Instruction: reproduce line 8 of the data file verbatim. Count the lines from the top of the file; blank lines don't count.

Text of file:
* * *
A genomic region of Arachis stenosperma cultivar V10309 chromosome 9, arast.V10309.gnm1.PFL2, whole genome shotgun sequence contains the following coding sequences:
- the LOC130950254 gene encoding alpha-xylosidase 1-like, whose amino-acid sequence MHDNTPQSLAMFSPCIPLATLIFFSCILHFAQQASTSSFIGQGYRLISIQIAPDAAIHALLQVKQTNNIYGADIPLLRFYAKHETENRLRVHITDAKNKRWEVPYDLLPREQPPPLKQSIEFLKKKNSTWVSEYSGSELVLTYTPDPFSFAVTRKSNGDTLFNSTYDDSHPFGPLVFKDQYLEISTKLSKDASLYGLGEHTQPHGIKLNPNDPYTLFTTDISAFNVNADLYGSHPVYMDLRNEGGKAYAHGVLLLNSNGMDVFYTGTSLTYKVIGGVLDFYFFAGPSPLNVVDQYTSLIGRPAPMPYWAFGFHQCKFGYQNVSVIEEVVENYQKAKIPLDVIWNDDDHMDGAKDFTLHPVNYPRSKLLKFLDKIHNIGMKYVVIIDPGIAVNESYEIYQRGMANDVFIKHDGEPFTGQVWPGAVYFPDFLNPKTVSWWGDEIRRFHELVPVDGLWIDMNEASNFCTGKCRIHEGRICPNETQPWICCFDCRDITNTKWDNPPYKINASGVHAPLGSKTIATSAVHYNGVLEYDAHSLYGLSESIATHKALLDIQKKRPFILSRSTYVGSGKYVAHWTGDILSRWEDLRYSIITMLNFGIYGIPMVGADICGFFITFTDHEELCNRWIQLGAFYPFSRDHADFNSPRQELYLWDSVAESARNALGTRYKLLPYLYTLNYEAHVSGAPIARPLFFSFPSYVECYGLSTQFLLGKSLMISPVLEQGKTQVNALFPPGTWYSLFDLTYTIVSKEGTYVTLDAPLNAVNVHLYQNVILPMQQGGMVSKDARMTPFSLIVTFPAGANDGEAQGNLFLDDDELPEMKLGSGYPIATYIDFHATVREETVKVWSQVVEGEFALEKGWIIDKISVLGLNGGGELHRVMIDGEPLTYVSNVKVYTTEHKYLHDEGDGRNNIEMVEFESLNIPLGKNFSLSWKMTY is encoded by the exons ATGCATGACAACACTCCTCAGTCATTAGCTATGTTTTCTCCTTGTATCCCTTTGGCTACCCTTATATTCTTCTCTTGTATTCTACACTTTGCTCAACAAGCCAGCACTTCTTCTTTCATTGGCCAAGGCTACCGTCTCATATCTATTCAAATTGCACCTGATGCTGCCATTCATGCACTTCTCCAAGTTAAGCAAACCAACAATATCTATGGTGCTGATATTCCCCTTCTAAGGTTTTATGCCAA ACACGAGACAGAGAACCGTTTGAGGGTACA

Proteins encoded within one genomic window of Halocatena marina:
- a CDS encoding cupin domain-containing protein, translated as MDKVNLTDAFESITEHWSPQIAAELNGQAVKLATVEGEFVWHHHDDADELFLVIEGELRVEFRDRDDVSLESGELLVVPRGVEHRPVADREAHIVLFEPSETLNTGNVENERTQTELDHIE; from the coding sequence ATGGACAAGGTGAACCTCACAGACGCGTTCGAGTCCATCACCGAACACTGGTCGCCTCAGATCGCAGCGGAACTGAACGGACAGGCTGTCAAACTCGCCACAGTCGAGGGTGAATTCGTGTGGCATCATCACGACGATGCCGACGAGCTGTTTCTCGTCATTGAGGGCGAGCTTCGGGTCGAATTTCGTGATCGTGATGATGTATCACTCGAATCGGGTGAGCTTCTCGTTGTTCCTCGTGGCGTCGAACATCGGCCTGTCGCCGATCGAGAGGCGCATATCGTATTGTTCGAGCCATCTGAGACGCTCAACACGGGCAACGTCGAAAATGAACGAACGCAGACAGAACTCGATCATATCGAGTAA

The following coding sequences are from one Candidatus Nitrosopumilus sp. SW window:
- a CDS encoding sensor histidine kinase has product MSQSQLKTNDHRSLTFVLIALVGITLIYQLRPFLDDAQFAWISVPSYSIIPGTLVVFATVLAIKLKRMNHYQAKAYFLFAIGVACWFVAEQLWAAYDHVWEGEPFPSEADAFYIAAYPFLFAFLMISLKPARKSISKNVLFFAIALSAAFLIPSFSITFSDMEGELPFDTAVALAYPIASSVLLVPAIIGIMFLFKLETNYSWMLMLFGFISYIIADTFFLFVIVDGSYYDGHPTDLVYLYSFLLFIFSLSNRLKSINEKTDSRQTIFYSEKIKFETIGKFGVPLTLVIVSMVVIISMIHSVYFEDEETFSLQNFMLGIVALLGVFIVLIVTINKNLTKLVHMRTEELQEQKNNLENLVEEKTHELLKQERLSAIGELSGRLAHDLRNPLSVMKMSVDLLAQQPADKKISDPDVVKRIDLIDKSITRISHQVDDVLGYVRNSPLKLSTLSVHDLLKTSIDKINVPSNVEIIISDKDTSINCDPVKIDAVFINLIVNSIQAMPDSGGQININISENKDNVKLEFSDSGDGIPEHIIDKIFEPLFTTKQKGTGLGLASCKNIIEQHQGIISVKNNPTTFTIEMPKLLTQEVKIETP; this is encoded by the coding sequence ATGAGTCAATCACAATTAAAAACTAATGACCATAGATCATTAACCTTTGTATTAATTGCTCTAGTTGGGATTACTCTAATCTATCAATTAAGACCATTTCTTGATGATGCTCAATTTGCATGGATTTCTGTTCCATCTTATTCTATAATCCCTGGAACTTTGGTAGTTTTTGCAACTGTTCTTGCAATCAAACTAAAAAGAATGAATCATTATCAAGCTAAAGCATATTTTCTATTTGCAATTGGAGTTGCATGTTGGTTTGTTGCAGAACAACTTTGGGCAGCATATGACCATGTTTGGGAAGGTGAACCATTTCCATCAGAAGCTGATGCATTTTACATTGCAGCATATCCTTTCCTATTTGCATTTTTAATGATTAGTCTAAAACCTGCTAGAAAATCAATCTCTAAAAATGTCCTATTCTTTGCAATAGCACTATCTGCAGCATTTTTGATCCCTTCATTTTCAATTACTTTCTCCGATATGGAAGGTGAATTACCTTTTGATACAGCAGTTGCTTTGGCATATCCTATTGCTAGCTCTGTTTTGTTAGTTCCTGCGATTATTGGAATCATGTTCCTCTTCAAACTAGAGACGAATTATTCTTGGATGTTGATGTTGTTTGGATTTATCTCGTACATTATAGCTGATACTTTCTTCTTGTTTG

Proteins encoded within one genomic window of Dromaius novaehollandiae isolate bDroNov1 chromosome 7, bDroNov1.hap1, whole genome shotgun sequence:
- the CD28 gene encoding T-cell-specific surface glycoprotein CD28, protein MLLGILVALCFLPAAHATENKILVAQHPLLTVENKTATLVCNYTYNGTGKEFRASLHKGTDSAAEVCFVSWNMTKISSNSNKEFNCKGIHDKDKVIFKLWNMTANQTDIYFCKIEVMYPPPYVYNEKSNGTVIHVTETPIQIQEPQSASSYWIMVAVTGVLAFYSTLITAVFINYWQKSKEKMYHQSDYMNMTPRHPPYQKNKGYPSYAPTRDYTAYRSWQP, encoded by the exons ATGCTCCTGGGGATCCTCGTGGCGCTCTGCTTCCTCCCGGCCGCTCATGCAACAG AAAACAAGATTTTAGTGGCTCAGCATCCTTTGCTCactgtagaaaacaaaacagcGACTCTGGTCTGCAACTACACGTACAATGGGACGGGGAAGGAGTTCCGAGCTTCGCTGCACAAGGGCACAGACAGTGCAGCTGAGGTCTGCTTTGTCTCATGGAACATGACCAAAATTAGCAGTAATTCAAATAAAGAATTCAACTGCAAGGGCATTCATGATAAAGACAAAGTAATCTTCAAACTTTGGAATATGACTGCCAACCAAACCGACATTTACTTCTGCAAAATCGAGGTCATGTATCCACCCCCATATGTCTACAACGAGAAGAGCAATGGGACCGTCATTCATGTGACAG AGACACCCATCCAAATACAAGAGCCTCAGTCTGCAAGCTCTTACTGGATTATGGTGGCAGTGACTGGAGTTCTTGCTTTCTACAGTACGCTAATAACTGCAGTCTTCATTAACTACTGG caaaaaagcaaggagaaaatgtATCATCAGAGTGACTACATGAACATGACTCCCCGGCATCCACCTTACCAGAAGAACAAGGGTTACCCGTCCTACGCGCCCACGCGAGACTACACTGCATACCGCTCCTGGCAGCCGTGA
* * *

- the CD28 gene encoding T-cell-specific surface glycoprotein CD28, protein MLLGILVALCFLPAAHATENKILVAQHPLLTVENKTATLVCNYTYNGTGKEFRASLHKGTDSAAEVCFVSWNMTKISSNSNKEFNCKGIHDKDKVIFKLWNMTANQTDIYFCKIEVMYPPPYVYNEKSNGTVIHVTETPIQIQEPQSASSYWIMVAVTGVLAFYSTLITAVFINYWQKSKEKMYHQSDYMNMTPRHPPYQKNKGYPSYAPTRDYTAYRSWQP, encoded by the exons ATGCTCCTGGGGATCCTCGTGGCGCTCTGCTTCCTCCCGGCCGCTCATGCAACAG AAAACAAGATTTTAGTGGCTCAGCATCCTTTGCTCactgtagaaaacaaaacagcGACTCTGGTCTGCAACTACACGTACAATGGGACGGGGAAGGAGTTCCGAGCTTCGCTGCACAAGGGCACAGACAGTGCAGCTGAGGTCTGCTTTGTCTCATGGAACATGACCAAAATTAGCAGTAATTCAAATAAAGAATTCAACTGCAAGGGCATTCATGATAAAGACAAAGTAATCTTCAAACTTTGGAATATGACTGCCAACCAAACCGACATTTACTTCTGCAAAATCGAGGTCATGTATCCACCCCCATATGTCTACAACGAGAAGAGCAATGGGACCGTCATTCATGTGACAG AGACACCCATCCAAATACAAGAGCCTCAGTCTGCAAGCTCTTACTGGATTATGGTGGCAGTGACTGGAGTTCTTGCTTTCTACAGTACGCTAATAACTGCAGTCTTCATTAACTACTGG caaaaaagcaaggagaaaatgtATCATCAGAGTGACTACATGAACATGACTCCCCGGCATCCACCTTACCAGAAGAACAAGGGTTACCCGTCCTACGCGCCCACGCGAGACTACACTGCATACCGCTCCTGGCAGCCGTGA